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USDA Updates Multi-year Strategic Sustainability Performance Plan

Many of the USDA programs touch almost every American, every day.  And as concerns grow about climate change, greenhouse gases and depleting natural resources, USDA continues creating opportunities for farmers, ranchers, forest landowners, public land managers and families in rural communities. These opportunities help these stakeholders generate prosperity in innovative, sustainable ways while conserving the Nation’s natural resources and preventing pollution.

USDA is committed to leading by example through fostering a clean energy economy, improving the environment by conducting operations in a sustainable and environmentally responsible manner and complying with environmental laws and regulations. To accomplish this, USDA focuses on the future. The Department recognizes the significance of global climate change and utilizes this knowledge to create and maintain conditions under which people and nature can exist in productive harmony.

Building upon past sustainability efforts, USDA released its 2013 Strategic Sustainability Performance Plan, which aligns sustainability goals, greenhouse gas emission reduction targets, and overarching objectives for sustainability with its Strategic Plan. The Sustainability Plan helps USDA meet the targets the President set for agencies in 2009 for reducing energy use, pollution and waste in agency operations, and saving taxpayer dollars as a result.

Moreover, the Sustainability Plan integrates all statutory and policy requirements into a single implementation framework for advancing sustainability goals together with existing Departmental goals. The Plan makes the best use of existing and available resources. It also includes methods for obtaining data needed to measure progress, evaluate results and improve performance. The Department’s 2013 Plan is an annual update to its first edition, which was developed in June 2010.

Specifically, the Sustainability Plan provides a review of past performance, addresses challenges to achieving sustainability, discusses lessons learned and outlines actions planned beyond 2013.  So far, USDA has accomplished the following:

  • Purchased and generated enough green power to meet 7.3 percent of the Department’s 2012 electricity use.
  • 17.9 percent reduction in indirect greenhouse gas emissions compared to the 2008 base year.
  • 5.5 percent reduction in direct greenhouse gas emissions compared to the 2008 base year.
  • 21.3 percent reduction in energy intensity compared to the 2003 base year.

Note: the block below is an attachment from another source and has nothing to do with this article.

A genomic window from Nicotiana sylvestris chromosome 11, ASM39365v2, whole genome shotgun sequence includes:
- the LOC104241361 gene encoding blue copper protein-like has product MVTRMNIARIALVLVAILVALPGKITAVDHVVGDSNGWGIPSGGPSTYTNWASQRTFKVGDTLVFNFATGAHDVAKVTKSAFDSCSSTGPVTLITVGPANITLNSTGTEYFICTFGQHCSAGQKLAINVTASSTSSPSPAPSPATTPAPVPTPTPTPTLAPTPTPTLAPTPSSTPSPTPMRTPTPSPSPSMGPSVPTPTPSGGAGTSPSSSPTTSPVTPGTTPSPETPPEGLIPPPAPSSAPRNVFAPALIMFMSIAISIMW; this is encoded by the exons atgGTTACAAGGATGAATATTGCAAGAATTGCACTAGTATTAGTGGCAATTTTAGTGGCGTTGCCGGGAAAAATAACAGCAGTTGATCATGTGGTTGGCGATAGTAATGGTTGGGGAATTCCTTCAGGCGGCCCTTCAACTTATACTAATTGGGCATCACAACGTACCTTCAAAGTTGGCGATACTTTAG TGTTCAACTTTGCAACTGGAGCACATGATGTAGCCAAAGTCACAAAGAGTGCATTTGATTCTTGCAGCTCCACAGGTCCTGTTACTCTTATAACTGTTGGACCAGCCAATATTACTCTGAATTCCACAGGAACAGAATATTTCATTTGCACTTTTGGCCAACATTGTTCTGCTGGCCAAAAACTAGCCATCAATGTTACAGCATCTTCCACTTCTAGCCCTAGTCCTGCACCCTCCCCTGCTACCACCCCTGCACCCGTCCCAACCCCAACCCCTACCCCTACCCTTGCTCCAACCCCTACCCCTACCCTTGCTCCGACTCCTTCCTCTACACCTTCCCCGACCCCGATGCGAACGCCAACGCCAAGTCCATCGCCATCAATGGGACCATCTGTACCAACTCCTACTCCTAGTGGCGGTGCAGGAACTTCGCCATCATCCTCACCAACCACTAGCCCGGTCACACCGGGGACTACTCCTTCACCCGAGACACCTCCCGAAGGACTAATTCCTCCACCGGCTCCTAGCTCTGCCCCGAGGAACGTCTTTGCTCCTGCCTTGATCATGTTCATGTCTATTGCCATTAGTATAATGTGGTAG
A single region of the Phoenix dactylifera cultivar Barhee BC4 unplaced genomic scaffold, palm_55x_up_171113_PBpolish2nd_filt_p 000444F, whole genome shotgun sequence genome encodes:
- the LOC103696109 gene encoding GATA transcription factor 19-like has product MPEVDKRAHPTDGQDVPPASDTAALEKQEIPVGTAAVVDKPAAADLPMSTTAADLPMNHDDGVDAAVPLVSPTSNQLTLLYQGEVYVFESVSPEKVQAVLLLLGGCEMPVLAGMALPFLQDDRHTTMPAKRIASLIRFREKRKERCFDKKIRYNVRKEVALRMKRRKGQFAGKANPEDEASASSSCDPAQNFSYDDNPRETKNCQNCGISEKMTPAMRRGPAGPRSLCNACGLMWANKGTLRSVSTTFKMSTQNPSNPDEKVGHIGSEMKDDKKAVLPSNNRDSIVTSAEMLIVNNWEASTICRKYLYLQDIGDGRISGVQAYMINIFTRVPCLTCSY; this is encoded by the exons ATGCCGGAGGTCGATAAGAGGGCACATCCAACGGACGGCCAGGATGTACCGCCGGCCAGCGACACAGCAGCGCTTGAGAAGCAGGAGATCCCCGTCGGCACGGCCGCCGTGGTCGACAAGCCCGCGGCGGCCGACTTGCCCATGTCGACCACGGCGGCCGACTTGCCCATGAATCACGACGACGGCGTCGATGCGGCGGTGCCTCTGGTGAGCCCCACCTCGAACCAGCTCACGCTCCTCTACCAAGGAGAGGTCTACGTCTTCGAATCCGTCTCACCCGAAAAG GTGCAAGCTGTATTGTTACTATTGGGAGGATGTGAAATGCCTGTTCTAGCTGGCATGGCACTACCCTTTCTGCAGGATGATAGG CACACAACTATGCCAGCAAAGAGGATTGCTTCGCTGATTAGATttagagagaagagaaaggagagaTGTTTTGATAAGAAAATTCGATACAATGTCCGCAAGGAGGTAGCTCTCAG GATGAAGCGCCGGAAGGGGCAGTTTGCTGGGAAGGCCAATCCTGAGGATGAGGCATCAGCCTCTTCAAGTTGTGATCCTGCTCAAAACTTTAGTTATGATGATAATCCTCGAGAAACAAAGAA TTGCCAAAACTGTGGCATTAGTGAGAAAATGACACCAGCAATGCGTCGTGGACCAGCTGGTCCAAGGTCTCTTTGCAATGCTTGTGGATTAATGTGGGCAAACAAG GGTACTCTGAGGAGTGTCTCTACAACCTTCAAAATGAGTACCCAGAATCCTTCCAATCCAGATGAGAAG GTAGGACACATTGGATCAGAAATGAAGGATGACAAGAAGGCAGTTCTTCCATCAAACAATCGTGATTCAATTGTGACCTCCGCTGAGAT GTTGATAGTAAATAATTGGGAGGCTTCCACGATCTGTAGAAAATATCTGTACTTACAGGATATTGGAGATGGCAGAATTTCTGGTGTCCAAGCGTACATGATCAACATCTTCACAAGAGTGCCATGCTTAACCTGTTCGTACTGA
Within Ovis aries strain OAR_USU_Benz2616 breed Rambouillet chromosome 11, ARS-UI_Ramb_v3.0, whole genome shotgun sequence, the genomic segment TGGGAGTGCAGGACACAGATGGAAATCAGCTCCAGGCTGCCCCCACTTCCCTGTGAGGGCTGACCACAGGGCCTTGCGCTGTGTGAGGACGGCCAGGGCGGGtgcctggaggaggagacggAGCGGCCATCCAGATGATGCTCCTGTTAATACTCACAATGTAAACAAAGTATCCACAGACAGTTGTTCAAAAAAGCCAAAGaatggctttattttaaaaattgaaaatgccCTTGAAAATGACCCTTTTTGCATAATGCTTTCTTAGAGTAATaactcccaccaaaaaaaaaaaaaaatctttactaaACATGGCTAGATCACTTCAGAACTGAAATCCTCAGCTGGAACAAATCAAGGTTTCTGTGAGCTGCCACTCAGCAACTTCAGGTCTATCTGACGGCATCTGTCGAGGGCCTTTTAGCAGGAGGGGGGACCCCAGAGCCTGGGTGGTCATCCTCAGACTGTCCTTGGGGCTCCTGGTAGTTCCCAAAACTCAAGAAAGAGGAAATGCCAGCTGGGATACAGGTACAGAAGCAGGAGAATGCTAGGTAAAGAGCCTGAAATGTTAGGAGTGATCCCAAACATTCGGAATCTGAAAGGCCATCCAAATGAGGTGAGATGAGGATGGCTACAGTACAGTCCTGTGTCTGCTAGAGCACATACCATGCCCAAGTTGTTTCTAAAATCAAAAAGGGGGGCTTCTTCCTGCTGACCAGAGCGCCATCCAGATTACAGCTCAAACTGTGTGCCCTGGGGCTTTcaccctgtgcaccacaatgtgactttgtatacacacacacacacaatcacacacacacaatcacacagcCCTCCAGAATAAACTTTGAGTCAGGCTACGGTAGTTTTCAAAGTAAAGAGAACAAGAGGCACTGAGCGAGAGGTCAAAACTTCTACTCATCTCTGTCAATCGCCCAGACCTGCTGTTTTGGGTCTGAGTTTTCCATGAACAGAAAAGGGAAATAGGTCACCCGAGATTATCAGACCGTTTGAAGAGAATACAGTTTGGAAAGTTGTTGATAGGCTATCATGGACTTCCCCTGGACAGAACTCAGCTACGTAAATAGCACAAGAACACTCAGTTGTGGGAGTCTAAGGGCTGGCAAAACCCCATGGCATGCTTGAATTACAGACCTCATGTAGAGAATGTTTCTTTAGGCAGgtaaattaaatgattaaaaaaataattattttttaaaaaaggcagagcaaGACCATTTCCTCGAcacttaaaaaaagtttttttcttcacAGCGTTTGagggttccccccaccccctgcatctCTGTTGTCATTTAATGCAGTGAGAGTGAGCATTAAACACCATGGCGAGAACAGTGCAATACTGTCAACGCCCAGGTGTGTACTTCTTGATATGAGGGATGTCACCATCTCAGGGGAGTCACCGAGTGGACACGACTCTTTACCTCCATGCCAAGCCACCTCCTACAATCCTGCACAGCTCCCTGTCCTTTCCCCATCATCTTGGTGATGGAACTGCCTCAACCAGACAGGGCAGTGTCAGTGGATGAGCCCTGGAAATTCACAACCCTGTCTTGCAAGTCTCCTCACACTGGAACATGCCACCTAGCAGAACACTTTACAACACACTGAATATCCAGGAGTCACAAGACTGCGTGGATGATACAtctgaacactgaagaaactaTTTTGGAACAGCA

• 11.4 percent of buildings meet the Guiding Principles for Federal High Performance and Sustainable Buildings.
  • 836.9 percent increase in alternative fuel consumption (for fleet vehicles) compared to the 2005 base year.
  • 75 percent of the applicable (also known as covered) light duty vehicles USDA acquired are alternative fuel type.
  • 12.6 percent reduction in potable water use compared to the 2007 base year.

More information about USDA’s 2013 Strategic Sustainability Plan is at

2 Responses to “USDA Updates Multi-year Strategic Sustainability Performance Plan”

  1. Ben Starr says:

    So USDA has “drank the koolaid” that Global Warming, opps, Climate Change is actually happening? Why don’t USDA just worry about
    feeding the world. The CC legistation will be the biggest ball-and -chain that the Gov can put on farmers! My gosh folks, wake up! Over 1/2 of the real, unbiased climatologists around the world say CC isn’t happening.

  2. Jennifer says:

    Might I suggest reading the latest IPCC assessment report, as well as the process that goes into selecting the scientists that contribute to it? You may be surprised to find the weight of scientific research that is behind it, including the 9,200 scientific publications cited. I find it interesting that when people claim there is not a scientific consensus, they can never produce evidence that even comes remotely close to having the same weight and credibility as the IPCC assessments.
    Another important point to be clear about. Climate change and feeding the world are completely connected. As climate change increases, our ability to feed the world will become significantly more challenging, especially as population grows and the growing global middle class increases demand for food, energy, and other resources.
    The USDA is absolutely right on the money in planning for climate change.

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